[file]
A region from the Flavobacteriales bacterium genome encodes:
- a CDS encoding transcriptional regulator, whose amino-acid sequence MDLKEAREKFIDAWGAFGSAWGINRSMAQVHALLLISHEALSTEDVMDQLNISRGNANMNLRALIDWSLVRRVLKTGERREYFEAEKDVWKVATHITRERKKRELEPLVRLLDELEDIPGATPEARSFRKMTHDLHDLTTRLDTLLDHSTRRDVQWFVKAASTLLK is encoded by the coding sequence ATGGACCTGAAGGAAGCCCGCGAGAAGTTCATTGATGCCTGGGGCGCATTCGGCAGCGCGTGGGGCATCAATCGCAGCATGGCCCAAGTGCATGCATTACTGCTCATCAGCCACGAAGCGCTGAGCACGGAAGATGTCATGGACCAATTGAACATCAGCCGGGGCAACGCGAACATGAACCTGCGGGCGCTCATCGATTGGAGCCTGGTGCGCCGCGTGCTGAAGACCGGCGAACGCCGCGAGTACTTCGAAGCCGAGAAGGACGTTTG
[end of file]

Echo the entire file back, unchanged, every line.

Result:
A region from the Flavobacteriales bacterium genome encodes:
- a CDS encoding transcriptional regulator, whose amino-acid sequence MDLKEAREKFIDAWGAFGSAWGINRSMAQVHALLLISHEALSTEDVMDQLNISRGNANMNLRALIDWSLVRRVLKTGERREYFEAEKDVWKVATHITRERKKRELEPLVRLLDELEDIPGATPEARSFRKMTHDLHDLTTRLDTLLDHSTRRDVQWFVKAASTLLK is encoded by the coding sequence ATGGACCTGAAGGAAGCCCGCGAGAAGTTCATTGATGCCTGGGGCGCATTCGGCAGCGCGTGGGGCATCAATCGCAGCATGGCCCAAGTGCATGCATTACTGCTCATCAGCCACGAAGCGCTGAGCACGGAAGATGTCATGGACCAATTGAACATCAGCCGGGGCAACGCGAACATGAACCTGCGGGCGCTCATCGATTGGAGCCTGGTGCGCCGCGTGCTGAAGACCGGCGAACGCCGCGAGTACTTCGAAGCCGAGAAGGACGTTTG